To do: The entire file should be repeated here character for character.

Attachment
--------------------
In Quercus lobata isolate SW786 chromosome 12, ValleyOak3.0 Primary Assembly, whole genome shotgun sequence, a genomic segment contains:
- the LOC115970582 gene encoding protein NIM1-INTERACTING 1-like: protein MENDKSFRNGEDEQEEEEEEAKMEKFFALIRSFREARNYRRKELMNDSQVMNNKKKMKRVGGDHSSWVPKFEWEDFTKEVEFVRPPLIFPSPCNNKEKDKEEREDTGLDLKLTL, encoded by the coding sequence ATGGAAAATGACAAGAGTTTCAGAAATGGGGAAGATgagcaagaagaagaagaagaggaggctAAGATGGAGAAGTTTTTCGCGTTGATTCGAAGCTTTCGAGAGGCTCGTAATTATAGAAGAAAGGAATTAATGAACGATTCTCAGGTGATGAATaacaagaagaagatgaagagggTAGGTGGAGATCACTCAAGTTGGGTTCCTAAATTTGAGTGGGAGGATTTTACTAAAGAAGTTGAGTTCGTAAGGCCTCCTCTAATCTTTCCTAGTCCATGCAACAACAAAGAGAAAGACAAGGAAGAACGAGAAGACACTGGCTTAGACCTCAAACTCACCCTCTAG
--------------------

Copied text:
In Quercus lobata isolate SW786 chromosome 12, ValleyOak3.0 Primary Assembly, whole genome shotgun sequence, a genomic segment contains:
- the LOC115970582 gene encoding protein NIM1-INTERACTING 1-like: protein MENDKSFRNGEDEQEEEEEEAKMEKFFALIRSFREARNYRRKELMNDSQVMNNKKKMKRVGGDHSSWVPKFEWEDFTKEVEFVRPPLIFPSPCNNKEKDKEEREDTGLDLKLTL, encoded by the coding sequence ATGGAAAATGACAAGAGTTTCAGAAATGGGGAAGATgagcaagaagaagaagaagaggaggctAAGATGGAGAAGTTTTTCGCGTTGATTCGAAGCTTTCGAGAGGCTCGTAATTATAGAAGAAAGGAATTAATGAACGATTCTCAGGTGATGAATaacaagaagaagatgaagagggTAGGTGGAGATCACTCAAGTTGGGTTCCTAAATTTGAGTGGGAGGATTTTACTAAAGAAGTTGAGTTCGTAAGGCCTCCTCTAATCTTTCCTAGTCCATGCAACAACAAAGAGAAAGACAAGGAAGAACGAGAAGACACTGGCTTAGACCTCAAACTCACCCTCTAG